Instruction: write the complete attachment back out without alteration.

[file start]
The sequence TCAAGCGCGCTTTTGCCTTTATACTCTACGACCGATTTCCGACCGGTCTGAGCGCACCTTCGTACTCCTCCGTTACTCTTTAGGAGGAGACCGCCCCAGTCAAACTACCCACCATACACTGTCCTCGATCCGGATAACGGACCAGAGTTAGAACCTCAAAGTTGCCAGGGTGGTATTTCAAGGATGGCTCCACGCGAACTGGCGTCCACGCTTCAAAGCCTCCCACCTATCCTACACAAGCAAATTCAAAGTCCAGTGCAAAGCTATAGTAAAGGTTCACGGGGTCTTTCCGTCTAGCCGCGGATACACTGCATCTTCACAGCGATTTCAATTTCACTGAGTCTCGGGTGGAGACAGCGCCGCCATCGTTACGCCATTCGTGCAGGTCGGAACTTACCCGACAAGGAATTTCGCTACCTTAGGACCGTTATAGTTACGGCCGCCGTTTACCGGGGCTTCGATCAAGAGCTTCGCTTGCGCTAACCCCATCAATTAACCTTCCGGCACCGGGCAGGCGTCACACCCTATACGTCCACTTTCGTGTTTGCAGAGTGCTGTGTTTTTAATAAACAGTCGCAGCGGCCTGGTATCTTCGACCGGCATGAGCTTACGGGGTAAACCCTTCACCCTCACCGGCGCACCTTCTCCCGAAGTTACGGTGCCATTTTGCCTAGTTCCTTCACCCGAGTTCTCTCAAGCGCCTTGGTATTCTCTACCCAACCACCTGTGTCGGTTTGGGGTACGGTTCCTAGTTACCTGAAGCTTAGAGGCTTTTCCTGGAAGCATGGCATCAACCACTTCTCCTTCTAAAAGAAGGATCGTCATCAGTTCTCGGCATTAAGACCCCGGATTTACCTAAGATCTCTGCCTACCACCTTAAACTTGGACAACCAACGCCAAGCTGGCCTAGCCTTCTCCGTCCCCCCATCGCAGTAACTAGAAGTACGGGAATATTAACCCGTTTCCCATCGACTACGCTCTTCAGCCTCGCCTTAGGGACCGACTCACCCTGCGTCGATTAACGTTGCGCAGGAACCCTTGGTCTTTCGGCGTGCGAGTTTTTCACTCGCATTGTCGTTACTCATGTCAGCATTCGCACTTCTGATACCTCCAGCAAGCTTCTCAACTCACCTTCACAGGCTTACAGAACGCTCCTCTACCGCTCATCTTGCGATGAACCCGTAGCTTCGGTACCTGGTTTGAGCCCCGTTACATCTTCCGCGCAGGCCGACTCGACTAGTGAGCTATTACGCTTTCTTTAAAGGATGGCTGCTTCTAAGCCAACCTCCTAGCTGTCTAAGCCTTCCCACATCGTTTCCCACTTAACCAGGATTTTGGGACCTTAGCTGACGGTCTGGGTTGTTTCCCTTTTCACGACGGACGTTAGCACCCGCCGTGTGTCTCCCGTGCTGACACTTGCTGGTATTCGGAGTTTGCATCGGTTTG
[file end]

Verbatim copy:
The sequence TCAAGCGCGCTTTTGCCTTTATACTCTACGACCGATTTCCGACCGGTCTGAGCGCACCTTCGTACTCCTCCGTTACTCTTTAGGAGGAGACCGCCCCAGTCAAACTACCCACCATACACTGTCCTCGATCCGGATAACGGACCAGAGTTAGAACCTCAAAGTTGCCAGGGTGGTATTTCAAGGATGGCTCCACGCGAACTGGCGTCCACGCTTCAAAGCCTCCCACCTATCCTACACAAGCAAATTCAAAGTCCAGTGCAAAGCTATAGTAAAGGTTCACGGGGTCTTTCCGTCTAGCCGCGGATACACTGCATCTTCACAGCGATTTCAATTTCACTGAGTCTCGGGTGGAGACAGCGCCGCCATCGTTACGCCATTCGTGCAGGTCGGAACTTACCCGACAAGGAATTTCGCTACCTTAGGACCGTTATAGTTACGGCCGCCGTTTACCGGGGCTTCGATCAAGAGCTTCGCTTGCGCTAACCCCATCAATTAACCTTCCGGCACCGGGCAGGCGTCACACCCTATACGTCCACTTTCGTGTTTGCAGAGTGCTGTGTTTTTAATAAACAGTCGCAGCGGCCTGGTATCTTCGACCGGCATGAGCTTACGGGGTAAACCCTTCACCCTCACCGGCGCACCTTCTCCCGAAGTTACGGTGCCATTTTGCCTAGTTCCTTCACCCGAGTTCTCTCAAGCGCCTTGGTATTCTCTACCCAACCACCTGTGTCGGTTTGGGGTACGGTTCCTAGTTACCTGAAGCTTAGAGGCTTTTCCTGGAAGCATGGCATCAACCACTTCTCCTTCTAAAAGAAGGATCGTCATCAGTTCTCGGCATTAAGACCCCGGATTTACCTAAGATCTCTGCCTACCACCTTAAACTTGGACAACCAACGCCAAGCTGGCCTAGCCTTCTCCGTCCCCCCATCGCAGTAACTAGAAGTACGGGAATATTAACCCGTTTCCCATCGACTACGCTCTTCAGCCTCGCCTTAGGGACCGACTCACCCTGCGTCGATTAACGTTGCGCAGGAACCCTTGGTCTTTCGGCGTGCGAGTTTTTCACTCGCATTGTCGTTACTCATGTCAGCATTCGCACTTCTGATACCTCCAGCAAGCTTCTCAACTCACCTTCACAGGCTTACAGAACGCTCCTCTACCGCTCATCTTGCGATGAACCCGTAGCTTCGGTACCTGGTTTGAGCCCCGTTACATCTTCCGCGCAGGCCGACTCGACTAGTGAGCTATTACGCTTTCTTTAAAGGATGGCTGCTTCTAAGCCAACCTCCTAGCTGTCTAAGCCTTCCCACATCGTTTCCCACTTAACCAGGATTTTGGGACCTTAGCTGACGGTCTGGGTTGTTTCCCTTTTCACGACGGACGTTAGCACCCGCCGTGTGTCTCCCGTGCTGACACTTGCTGGTATTCGGAGTTTGCATCGGTTTG